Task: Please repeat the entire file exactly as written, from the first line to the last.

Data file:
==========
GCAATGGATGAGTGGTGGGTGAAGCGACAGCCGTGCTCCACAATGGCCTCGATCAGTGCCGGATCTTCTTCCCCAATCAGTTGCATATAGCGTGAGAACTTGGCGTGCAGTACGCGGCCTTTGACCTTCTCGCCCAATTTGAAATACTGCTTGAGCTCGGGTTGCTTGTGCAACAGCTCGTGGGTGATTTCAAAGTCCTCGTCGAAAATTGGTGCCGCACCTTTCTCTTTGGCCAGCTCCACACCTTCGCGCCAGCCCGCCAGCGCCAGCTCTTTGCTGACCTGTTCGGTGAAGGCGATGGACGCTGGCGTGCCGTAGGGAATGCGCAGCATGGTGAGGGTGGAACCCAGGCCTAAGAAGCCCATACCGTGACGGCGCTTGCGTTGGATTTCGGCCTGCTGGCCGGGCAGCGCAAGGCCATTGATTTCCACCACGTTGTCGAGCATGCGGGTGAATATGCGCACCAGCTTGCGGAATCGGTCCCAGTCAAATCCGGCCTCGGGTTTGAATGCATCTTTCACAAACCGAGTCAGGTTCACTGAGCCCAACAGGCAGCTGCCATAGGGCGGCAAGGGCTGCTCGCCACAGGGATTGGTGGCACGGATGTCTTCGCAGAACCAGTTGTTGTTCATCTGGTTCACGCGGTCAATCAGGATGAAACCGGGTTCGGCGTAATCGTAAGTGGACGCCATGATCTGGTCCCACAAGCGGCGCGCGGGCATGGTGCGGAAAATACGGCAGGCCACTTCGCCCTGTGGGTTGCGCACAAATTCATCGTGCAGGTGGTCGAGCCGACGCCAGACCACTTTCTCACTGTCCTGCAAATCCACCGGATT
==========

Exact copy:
GCAATGGATGAGTGGTGGGTGAAGCGACAGCCGTGCTCCACAATGGCCTCGATCAGTGCCGGATCTTCTTCCCCAATCAGTTGCATATAGCGTGAGAACTTGGCGTGCAGTACGCGGCCTTTGACCTTCTCGCCCAATTTGAAATACTGCTTGAGCTCGGGTTGCTTGTGCAACAGCTCGTGGGTGATTTCAAAGTCCTCGTCGAAAATTGGTGCCGCACCTTTCTCTTTGGCCAGCTCCACACCTTCGCGCCAGCCCGCCAGCGCCAGCTCTTTGCTGACCTGTTCGGTGAAGGCGATGGACGCTGGCGTGCCGTAGGGAATGCGCAGCATGGTGAGGGTGGAACCCAGGCCTAAGAAGCCCATACCGTGACGGCGCTTGCGTTGGATTTCGGCCTGCTGGCCGGGCAGCGCAAGGCCATTGATTTCCACCACGTTGTCGAGCATGCGGGTGAATATGCGCACCAGCTTGCGGAATCGGTCCCAGTCAAATCCGGCCTCGGGTTTGAATGCATCTTTCACAAACCGAGTCAGGTTCACTGAGCCCAACAGGCAGCTGCCATAGGGCGGCAAGGGCTGCTCGCCACAGGGATTGGTGGCACGGATGTCTTCGCAGAACCAGTTGTTGTTCATCTGGTTCACGCGGTCAATCAGGATGAAACCGGGTTCGGCGTAATCGTAAGTGGACGCCATGATCTGGTCCCACAAGCGGCGCGCGGGCATGGTGCGGAAAATACGGCAGGCCACTTCGCCCTGTGGGTTGCGCACAAATTCATCGTGCAGGTGGTCGAGCCGACGCCAGACCACTTTCTCACTGTCCTGCAAATCCACCGGATT